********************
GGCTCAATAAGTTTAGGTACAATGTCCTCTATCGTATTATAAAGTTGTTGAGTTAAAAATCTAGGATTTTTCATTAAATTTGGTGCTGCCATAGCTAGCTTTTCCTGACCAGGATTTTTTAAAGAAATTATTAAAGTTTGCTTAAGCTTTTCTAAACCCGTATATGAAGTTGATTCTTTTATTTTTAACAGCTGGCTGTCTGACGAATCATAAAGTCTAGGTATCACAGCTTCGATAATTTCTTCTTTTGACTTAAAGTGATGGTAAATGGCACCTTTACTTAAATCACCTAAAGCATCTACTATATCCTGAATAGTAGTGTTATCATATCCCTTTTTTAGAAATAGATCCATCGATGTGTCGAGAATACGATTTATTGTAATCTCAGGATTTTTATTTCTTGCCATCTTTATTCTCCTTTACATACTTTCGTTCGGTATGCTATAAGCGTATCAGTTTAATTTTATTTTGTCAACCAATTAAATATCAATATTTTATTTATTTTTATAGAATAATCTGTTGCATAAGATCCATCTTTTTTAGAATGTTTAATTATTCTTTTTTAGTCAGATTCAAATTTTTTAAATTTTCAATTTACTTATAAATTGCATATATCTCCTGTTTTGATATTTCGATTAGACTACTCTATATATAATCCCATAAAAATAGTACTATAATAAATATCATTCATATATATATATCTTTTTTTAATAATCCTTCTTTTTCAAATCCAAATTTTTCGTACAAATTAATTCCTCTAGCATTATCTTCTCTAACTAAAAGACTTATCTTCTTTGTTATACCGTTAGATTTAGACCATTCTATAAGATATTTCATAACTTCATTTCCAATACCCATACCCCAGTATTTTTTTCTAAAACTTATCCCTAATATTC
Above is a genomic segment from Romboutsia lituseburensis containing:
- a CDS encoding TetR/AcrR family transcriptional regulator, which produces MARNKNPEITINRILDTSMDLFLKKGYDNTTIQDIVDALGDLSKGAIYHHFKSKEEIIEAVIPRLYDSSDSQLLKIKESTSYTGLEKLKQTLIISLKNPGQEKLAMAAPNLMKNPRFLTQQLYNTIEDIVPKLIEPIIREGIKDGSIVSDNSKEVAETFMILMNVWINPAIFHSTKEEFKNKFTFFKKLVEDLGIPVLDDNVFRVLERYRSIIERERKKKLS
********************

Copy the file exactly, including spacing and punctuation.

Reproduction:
GGCTCAATAAGTTTAGGTACAATGTCCTCTATCGTATTATAAAGTTGTTGAGTTAAAAATCTAGGATTTTTCATTAAATTTGGTGCTGCCATAGCTAGCTTTTCCTGACCAGGATTTTTTAAAGAAATTATTAAAGTTTGCTTAAGCTTTTCTAAACCCGTATATGAAGTTGATTCTTTTATTTTTAACAGCTGGCTGTCTGACGAATCATAAAGTCTAGGTATCACAGCTTCGATAATTTCTTCTTTTGACTTAAAGTGATGGTAAATGGCACCTTTACTTAAATCACCTAAAGCATCTACTATATCCTGAATAGTAGTGTTATCATATCCCTTTTTTAGAAATAGATCCATCGATGTGTCGAGAATACGATTTATTGTAATCTCAGGATTTTTATTTCTTGCCATCTTTATTCTCCTTTACATACTTTCGTTCGGTATGCTATAAGCGTATCAGTTTAATTTTATTTTGTCAACCAATTAAATATCAATATTTTATTTATTTTTATAGAATAATCTGTTGCATAAGATCCATCTTTTTTAGAATGTTTAATTATTCTTTTTTAGTCAGATTCAAATTTTTTAAATTTTCAATTTACTTATAAATTGCATATATCTCCTGTTTTGATATTTCGATTAGACTACTCTATATATAATCCCATAAAAATAGTACTATAATAAATATCATTCATATATATATATCTTTTTTTAATAATCCTTCTTTTTCAAATCCAAATTTTTCGTACAAATTAATTCCTCTAGCATTATCTTCTCTAACTAAAAGACTTATCTTCTTTGTTATACCGTTAGATTTAGACCATTCTATAAGATATTTCATAACTTCATTTCCAATACCCATACCCCAGTATTTTTTTCTAAAACTTATCCCTAATATTC
Above is a genomic segment from Romboutsia lituseburensis containing:
- a CDS encoding TetR/AcrR family transcriptional regulator, which produces MARNKNPEITINRILDTSMDLFLKKGYDNTTIQDIVDALGDLSKGAIYHHFKSKEEIIEAVIPRLYDSSDSQLLKIKESTSYTGLEKLKQTLIISLKNPGQEKLAMAAPNLMKNPRFLTQQLYNTIEDIVPKLIEPIIREGIKDGSIVSDNSKEVAETFMILMNVWINPAIFHSTKEEFKNKFTFFKKLVEDLGIPVLDDNVFRVLERYRSIIERERKKKLS